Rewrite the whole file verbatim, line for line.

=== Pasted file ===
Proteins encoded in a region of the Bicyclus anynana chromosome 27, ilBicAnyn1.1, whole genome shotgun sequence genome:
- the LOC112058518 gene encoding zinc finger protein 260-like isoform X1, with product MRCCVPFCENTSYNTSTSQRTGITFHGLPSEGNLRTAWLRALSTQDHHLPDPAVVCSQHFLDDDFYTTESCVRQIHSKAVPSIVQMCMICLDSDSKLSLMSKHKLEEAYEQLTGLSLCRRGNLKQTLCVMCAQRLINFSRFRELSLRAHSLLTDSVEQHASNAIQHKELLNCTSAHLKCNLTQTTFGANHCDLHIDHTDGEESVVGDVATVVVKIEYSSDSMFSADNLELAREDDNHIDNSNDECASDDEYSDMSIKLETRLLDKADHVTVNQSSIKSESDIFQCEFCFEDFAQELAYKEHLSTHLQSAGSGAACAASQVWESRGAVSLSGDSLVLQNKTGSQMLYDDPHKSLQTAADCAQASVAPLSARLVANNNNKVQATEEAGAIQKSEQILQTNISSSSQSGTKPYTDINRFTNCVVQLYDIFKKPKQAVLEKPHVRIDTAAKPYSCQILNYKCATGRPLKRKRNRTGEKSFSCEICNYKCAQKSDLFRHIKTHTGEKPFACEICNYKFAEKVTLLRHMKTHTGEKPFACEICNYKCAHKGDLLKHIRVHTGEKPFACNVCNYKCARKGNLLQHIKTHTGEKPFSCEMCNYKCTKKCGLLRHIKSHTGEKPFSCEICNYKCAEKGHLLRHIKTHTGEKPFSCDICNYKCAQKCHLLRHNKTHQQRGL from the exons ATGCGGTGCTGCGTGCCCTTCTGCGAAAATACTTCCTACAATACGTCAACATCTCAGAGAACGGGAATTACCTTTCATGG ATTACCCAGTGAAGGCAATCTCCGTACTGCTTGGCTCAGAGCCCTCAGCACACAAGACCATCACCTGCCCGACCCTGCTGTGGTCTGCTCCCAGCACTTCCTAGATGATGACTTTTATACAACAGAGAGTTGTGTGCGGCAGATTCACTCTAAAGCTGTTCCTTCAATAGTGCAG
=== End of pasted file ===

Proteins encoded in a region of the Bicyclus anynana chromosome 27, ilBicAnyn1.1, whole genome shotgun sequence genome:
- the LOC112058518 gene encoding zinc finger protein 260-like isoform X1, with product MRCCVPFCENTSYNTSTSQRTGITFHGLPSEGNLRTAWLRALSTQDHHLPDPAVVCSQHFLDDDFYTTESCVRQIHSKAVPSIVQMCMICLDSDSKLSLMSKHKLEEAYEQLTGLSLCRRGNLKQTLCVMCAQRLINFSRFRELSLRAHSLLTDSVEQHASNAIQHKELLNCTSAHLKCNLTQTTFGANHCDLHIDHTDGEESVVGDVATVVVKIEYSSDSMFSADNLELAREDDNHIDNSNDECASDDEYSDMSIKLETRLLDKADHVTVNQSSIKSESDIFQCEFCFEDFAQELAYKEHLSTHLQSAGSGAACAASQVWESRGAVSLSGDSLVLQNKTGSQMLYDDPHKSLQTAADCAQASVAPLSARLVANNNNKVQATEEAGAIQKSEQILQTNISSSSQSGTKPYTDINRFTNCVVQLYDIFKKPKQAVLEKPHVRIDTAAKPYSCQILNYKCATGRPLKRKRNRTGEKSFSCEICNYKCAQKSDLFRHIKTHTGEKPFACEICNYKFAEKVTLLRHMKTHTGEKPFACEICNYKCAHKGDLLKHIRVHTGEKPFACNVCNYKCARKGNLLQHIKTHTGEKPFSCEMCNYKCTKKCGLLRHIKSHTGEKPFSCEICNYKCAEKGHLLRHIKTHTGEKPFSCDICNYKCAQKCHLLRHNKTHQQRGL from the exons ATGCGGTGCTGCGTGCCCTTCTGCGAAAATACTTCCTACAATACGTCAACATCTCAGAGAACGGGAATTACCTTTCATGG ATTACCCAGTGAAGGCAATCTCCGTACTGCTTGGCTCAGAGCCCTCAGCACACAAGACCATCACCTGCCCGACCCTGCTGTGGTCTGCTCCCAGCACTTCCTAGATGATGACTTTTATACAACAGAGAGTTGTGTGCGGCAGATTCACTCTAAAGCTGTTCCTTCAATAGTGCAG